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Women-only co-working spaces on the rise in the U.S.

By WITW Staff on January 5, 2017

Women-only clubs used to be a norm in the United States — a hundred years ago, in fact, there were already more than 5,000 women’s clubs nationwide. Membership in these organizations has been on the decline since the 1950s, but a new wave of women-only co-working spaces and social clubs appear primed to reverse that trend.

In the historic Ladies’ Mile of Manhattan, where women were first allowed to shop without a male escort in the late 19th century, 29-year-old Audrey Gelman founded the Wing – a women-only communal workspace where even the library is stocked expressly with female authors. Gelman, a former Hillary Clinton press-aide and longtime friend of Lena Dunham’s, said that subscriptions to the club had doubled since the Wing opened in October. Interest online is booming too — the Wing’s Instagram account already has more than 45,000 followers.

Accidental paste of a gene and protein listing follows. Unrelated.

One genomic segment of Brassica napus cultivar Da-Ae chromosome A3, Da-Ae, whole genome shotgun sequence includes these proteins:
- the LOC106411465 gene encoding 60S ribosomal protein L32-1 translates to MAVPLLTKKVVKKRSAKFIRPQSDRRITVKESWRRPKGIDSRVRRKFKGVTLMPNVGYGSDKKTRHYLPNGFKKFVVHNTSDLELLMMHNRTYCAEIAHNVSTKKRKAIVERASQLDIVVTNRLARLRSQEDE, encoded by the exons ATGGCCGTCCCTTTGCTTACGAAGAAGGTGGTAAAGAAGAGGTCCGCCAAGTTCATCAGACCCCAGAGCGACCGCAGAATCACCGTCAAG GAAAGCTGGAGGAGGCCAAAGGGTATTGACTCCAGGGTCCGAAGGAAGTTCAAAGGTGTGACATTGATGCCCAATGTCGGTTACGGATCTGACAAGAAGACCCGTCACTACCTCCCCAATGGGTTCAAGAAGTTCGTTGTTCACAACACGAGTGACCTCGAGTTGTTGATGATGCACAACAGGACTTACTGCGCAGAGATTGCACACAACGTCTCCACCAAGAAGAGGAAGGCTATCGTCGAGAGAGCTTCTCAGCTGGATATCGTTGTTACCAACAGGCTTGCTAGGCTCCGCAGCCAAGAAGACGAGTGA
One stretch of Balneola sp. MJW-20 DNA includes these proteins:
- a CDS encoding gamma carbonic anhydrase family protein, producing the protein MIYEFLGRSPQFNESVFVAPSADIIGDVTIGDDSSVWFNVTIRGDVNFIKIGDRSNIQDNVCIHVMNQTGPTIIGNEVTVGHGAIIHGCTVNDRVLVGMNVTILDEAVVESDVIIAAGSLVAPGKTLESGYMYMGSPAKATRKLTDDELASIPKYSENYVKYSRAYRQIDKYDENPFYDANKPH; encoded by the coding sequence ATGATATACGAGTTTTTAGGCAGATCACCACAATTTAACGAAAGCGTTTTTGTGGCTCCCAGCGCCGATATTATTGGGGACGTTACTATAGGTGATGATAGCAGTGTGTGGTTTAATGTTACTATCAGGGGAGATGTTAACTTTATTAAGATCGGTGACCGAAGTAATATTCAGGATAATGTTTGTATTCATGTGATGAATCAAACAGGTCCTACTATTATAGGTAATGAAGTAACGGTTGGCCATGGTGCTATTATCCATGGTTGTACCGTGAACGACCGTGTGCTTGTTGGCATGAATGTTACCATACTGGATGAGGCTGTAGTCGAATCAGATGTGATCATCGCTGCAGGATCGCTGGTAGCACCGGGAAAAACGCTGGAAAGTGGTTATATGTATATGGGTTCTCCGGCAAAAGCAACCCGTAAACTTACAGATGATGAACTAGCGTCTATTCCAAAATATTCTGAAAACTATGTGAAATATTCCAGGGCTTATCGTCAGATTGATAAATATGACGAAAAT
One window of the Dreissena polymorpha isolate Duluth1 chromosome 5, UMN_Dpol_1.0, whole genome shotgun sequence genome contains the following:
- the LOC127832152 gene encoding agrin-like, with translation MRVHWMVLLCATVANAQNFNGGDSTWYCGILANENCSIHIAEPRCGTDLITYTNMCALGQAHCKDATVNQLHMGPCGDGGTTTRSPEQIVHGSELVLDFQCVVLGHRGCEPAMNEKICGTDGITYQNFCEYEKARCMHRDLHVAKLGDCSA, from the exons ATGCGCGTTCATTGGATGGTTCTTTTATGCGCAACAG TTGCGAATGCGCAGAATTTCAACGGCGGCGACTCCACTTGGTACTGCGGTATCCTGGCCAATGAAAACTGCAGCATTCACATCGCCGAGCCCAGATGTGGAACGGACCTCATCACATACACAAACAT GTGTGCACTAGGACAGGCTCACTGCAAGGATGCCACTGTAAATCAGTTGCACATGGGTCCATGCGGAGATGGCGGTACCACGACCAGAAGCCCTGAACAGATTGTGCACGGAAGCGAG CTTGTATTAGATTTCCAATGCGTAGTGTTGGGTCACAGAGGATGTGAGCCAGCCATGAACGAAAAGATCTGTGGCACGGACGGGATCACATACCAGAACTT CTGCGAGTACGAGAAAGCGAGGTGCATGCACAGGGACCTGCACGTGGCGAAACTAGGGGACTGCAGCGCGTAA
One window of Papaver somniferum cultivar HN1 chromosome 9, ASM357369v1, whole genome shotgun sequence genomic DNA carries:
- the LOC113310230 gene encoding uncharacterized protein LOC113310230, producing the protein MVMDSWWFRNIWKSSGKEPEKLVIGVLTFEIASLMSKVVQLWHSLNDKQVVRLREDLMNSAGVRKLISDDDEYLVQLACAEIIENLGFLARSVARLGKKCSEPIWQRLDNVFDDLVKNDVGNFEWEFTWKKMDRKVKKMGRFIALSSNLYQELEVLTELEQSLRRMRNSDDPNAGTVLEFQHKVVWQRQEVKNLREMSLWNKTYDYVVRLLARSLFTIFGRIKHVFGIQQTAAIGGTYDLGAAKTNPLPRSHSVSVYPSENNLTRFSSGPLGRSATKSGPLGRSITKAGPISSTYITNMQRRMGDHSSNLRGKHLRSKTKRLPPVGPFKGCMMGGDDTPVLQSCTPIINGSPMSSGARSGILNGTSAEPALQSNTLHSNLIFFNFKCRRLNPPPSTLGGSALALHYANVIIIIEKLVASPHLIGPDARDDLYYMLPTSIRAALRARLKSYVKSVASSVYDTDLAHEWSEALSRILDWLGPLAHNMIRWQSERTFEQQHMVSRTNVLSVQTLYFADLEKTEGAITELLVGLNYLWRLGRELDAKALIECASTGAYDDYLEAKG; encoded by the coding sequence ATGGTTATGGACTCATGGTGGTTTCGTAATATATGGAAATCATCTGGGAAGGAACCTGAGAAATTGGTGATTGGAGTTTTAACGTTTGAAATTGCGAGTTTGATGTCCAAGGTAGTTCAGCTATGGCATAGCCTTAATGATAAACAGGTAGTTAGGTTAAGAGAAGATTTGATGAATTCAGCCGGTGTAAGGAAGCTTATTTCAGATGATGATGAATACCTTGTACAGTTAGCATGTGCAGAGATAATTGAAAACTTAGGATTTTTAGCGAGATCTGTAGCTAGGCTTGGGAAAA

As demand for co-working spots increases worldwide, spaces for women similar to the Wing are popping up across the country. “Women are craving community, connection, and confidence, and that’s what we’re going to give them,” explained Stacy Taubman, 38, founder of Rise Collaborative, a female focused coworking community set to open in St. Louis next month.

Hera Hub founder Felena Hanson, who has set up women’s co-working spaces in Phoenix, Southern California, Washington D.C., and Stockholm, had a more streamlined explanation for the increase in demand for all-women spaces. “It’s a good idea. Period,” said Hanson.

Read the full story at Bloomberg.


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